Steven Sea­gal banned by Ukraine as a threat

The Washington Post Sunday - - THE WORLD - BY AMY B WANG More at wash­ing­ton­ news/world­views

Steven Sea­gal, the Amer­i­can ac­tor best known for his role in ’90s ac­tion movies such as “Hard to Kill” and “Un­der Siege,” has been black­listed from Ukraine as a na­tional se­cu­rity threat.

Sea­gal is banned from en­ter­ing the coun­try for five years on grounds that he has “com­mit­ted so­cially dan­ger­ous ac­tions . . . that con­tra­dict the in­ter­ests of main­tain­ing Ukraine’s se­cu­rity,” ac­cord­ing to a Ukrainian se­cu­rity ser­vice let­ter pub­lished by the news site Apos­tro­phe and re­ported by the Guardian.

The 65-year-old ac­tor has for years cul­ti­vated a friend­ship with Rus­sian President Vladimir Putin, bond­ing over their love of mar­tial arts and shared ma­cho images.

Al­though the Ukrainian se­cu­rity let­ter does not out­line spe­cific state­ments that got the ac­tor banned, Sea­gal once par­tic­i­pated in a pro-Putin mo­tor­cy­cle rally in Crimea, a dis­puted penin­sula that Rus­sia an­nexed in 2014 after Ukrainian President Vik­tor Yanukovych was over­thrown in a revo­lu­tion.

In an in­ter­view then, Sea­gal de­fended Rus­sia’s an­nex­a­tion of Crimea, say­ing that Putin’s “de­sire to pro­tect the Rus­sianspeak­ing peo­ple of Crimea, his as­sets, and the Rus­sian Black Sea mil­i­tary base in Sev­astopol . . . is very rea­son­able,” the Moscow Times re­ported.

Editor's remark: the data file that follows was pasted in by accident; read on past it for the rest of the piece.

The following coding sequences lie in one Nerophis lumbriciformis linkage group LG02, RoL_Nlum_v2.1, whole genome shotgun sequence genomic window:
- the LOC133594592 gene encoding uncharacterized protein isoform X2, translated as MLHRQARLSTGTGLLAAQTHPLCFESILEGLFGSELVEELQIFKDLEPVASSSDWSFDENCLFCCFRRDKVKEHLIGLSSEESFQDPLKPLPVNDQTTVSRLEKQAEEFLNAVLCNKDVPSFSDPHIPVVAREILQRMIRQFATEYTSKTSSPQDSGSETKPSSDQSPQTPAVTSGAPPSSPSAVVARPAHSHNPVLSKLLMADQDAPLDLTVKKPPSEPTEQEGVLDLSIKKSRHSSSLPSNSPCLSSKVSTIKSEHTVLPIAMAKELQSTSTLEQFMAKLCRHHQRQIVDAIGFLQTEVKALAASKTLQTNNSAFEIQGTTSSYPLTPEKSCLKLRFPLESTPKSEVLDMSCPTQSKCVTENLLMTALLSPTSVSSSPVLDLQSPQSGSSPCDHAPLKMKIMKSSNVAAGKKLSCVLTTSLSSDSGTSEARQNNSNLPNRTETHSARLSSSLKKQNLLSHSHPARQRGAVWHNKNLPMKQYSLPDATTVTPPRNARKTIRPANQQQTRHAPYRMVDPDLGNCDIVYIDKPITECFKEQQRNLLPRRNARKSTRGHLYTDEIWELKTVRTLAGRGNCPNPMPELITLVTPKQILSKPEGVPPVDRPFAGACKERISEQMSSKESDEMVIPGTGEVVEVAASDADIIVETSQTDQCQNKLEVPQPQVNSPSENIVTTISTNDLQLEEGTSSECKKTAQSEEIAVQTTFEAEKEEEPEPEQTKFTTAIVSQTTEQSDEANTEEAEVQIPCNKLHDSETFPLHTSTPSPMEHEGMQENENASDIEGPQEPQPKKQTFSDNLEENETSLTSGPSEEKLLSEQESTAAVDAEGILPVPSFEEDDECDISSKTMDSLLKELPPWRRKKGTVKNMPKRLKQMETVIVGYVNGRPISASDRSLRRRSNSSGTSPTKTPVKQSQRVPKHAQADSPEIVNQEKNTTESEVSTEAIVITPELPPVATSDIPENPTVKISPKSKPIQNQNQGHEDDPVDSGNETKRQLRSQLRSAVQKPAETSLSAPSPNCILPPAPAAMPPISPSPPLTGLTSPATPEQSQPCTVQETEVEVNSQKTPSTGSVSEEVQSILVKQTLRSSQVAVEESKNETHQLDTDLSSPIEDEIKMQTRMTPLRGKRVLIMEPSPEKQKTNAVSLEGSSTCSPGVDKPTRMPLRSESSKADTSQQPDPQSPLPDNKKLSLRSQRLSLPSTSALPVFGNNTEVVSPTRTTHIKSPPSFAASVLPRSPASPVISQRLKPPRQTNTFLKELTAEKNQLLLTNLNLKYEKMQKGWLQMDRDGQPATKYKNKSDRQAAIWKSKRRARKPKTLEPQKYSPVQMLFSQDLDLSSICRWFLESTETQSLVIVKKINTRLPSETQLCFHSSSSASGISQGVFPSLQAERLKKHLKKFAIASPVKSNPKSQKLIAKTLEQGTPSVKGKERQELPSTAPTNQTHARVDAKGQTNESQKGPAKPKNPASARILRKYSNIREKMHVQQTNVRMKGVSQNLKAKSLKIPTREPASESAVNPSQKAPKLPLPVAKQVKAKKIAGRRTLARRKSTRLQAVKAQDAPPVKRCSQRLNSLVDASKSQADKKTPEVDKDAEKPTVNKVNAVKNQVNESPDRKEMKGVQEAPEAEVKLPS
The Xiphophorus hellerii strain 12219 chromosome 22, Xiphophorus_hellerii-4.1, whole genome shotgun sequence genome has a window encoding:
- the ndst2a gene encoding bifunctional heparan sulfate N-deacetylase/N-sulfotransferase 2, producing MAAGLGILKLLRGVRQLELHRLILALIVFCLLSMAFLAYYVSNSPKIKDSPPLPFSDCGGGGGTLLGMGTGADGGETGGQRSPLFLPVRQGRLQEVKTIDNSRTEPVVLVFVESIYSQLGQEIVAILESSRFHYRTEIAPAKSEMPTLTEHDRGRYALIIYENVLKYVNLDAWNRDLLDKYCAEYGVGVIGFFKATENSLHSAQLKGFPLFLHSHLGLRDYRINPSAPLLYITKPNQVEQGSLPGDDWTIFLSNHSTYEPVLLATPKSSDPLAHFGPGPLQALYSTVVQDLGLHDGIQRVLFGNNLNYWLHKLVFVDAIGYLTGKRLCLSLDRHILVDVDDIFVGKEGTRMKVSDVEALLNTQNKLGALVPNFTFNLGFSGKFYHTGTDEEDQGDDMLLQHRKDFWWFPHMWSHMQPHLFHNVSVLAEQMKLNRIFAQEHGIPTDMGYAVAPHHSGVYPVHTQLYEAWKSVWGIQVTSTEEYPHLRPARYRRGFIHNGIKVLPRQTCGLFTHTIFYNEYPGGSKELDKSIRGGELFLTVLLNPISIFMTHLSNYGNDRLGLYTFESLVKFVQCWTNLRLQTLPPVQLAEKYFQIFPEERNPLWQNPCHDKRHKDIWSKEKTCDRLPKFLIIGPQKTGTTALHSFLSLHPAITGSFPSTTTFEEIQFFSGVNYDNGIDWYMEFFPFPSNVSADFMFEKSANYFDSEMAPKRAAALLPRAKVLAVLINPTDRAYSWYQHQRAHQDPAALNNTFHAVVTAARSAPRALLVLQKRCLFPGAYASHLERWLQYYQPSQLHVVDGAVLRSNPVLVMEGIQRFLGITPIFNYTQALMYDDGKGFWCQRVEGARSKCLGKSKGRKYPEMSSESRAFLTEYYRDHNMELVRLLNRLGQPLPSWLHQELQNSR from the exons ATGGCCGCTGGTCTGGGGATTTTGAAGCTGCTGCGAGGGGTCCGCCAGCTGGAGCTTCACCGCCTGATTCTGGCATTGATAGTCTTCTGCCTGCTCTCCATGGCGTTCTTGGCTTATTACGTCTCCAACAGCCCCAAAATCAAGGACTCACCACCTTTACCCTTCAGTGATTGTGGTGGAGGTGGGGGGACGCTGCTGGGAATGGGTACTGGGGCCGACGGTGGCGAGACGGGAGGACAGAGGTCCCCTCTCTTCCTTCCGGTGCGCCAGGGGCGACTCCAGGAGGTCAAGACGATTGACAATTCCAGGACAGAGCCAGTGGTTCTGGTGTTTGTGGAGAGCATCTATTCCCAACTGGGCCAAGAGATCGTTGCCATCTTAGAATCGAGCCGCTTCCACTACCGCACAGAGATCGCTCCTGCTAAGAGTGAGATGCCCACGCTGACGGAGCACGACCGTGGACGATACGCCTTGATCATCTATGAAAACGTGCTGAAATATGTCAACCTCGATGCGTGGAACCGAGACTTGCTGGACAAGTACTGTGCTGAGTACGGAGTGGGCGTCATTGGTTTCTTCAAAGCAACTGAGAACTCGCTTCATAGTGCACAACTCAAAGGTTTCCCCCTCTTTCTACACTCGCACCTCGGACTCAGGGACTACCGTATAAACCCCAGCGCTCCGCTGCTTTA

Sea­gal’s Crimea com­ments also made him per­sona non grata in Es­to­nia: Or­ga­niz­ers of a 2014 mu­sic fes­ti­val there canceled his set after a back­lash from the Es­to­nian pub­lic.

Dur­ing the Obama ad­min­is­tra­tion, Sea­gal of­ten praised the Krem­lin while crit­i­ciz­ing U.S. for­eign pol­icy. In a 2013 in­ter­view with the Rus­sian news chan­nel RT, Sea­gal called Putin “one of the great­est world lead­ers, if not the great­est world leader alive to­day.”

The feel­ing seemed mu­tual. Putin would later pro­pose that Sea­gal be­come an hon­orary Rus­sian en­voy to the United States.

In Novem­ber, Putin granted Rus­sian ci­ti­zen­ship to Sea­gal, pre­sent­ing him with a Rus­sian pass­port in a for­mal cer­e­mony.

It was “an end­ing fit for Hol­ly­wood,” The Washington Post’s An­drew Roth re­ported then, one that con­sum­mated “an odd­cou­ple bro­mance that has blos­somed de­spite years of dark re­la­tions be­tween the two men’s re­spec­tive coun­tries.”

Sea­gal, who openly sup­ported Don­ald Trump dur­ing the 2016 pres­i­den­tial race, has ap­peared in nu­mer­ous di­rect-to-video films since breaking out as an ac­tion star in the 1990s. He also starred in his own re­al­ity show, “Steven Sea­gal: Law­man,” which showed him team­ing up with law en­force­ment or­ga­ni­za­tions in Louisiana and Ari­zona.

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